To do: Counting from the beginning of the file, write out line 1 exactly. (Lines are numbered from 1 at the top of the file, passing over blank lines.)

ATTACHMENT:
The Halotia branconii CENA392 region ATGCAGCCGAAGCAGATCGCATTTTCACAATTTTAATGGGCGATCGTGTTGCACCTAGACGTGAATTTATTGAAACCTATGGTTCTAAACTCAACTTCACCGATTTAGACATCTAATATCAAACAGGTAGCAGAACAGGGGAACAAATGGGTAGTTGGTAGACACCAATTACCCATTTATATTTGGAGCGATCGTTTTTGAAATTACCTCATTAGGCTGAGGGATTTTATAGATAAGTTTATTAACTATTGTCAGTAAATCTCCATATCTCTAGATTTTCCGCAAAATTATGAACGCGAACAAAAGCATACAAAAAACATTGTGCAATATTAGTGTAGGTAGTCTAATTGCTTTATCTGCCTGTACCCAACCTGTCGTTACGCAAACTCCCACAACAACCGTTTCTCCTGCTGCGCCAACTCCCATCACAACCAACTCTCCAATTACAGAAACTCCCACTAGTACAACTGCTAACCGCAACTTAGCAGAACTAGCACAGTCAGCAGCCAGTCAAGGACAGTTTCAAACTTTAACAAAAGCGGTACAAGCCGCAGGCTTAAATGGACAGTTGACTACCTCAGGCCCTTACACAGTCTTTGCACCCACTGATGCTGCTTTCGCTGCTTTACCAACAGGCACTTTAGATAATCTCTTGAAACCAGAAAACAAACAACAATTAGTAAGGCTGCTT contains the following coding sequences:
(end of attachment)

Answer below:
The Halotia branconii CENA392 region ATGCAGCCGAAGCAGATCGCATTTTCACAATTTTAATGGGCGATCGTGTTGCACCTAGACGTGAATTTATTGAAACCTATGGTTCTAAACTCAACTTCACCGATTTAGACATCTAATATCAAACAGGTAGCAGAACAGGGGAACAAATGGGTAGTTGGTAGACACCAATTACCCATTTATATTTGGAGCGATCGTTTTTGAAATTACCTCATTAGGCTGAGGGATTTTATAGATAAGTTTATTAACTATTGTCAGTAAATCTCCATATCTCTAGATTTTCCGCAAAATTATGAACGCGAACAAAAGCATACAAAAAACATTGTGCAATATTAGTGTAGGTAGTCTAATTGCTTTATCTGCCTGTACCCAACCTGTCGTTACGCAAACTCCCACAACAACCGTTTCTCCTGCTGCGCCAACTCCCATCACAACCAACTCTCCAATTACAGAAACTCCCACTAGTACAACTGCTAACCGCAACTTAGCAGAACTAGCACAGTCAGCAGCCAGTCAAGGACAGTTTCAAACTTTAACAAAAGCGGTACAAGCCGCAGGCTTAAATGGACAGTTGACTACCTCAGGCCCTTACACAGTCTTTGCACCCACTGATGCTGCTTTCGCTGCTTTACCAACAGGCACTTTAGATAATCTCTTGAAACCAGAAAACAAACAACAATTAGTAAGGCTGCTT contains the following coding sequences: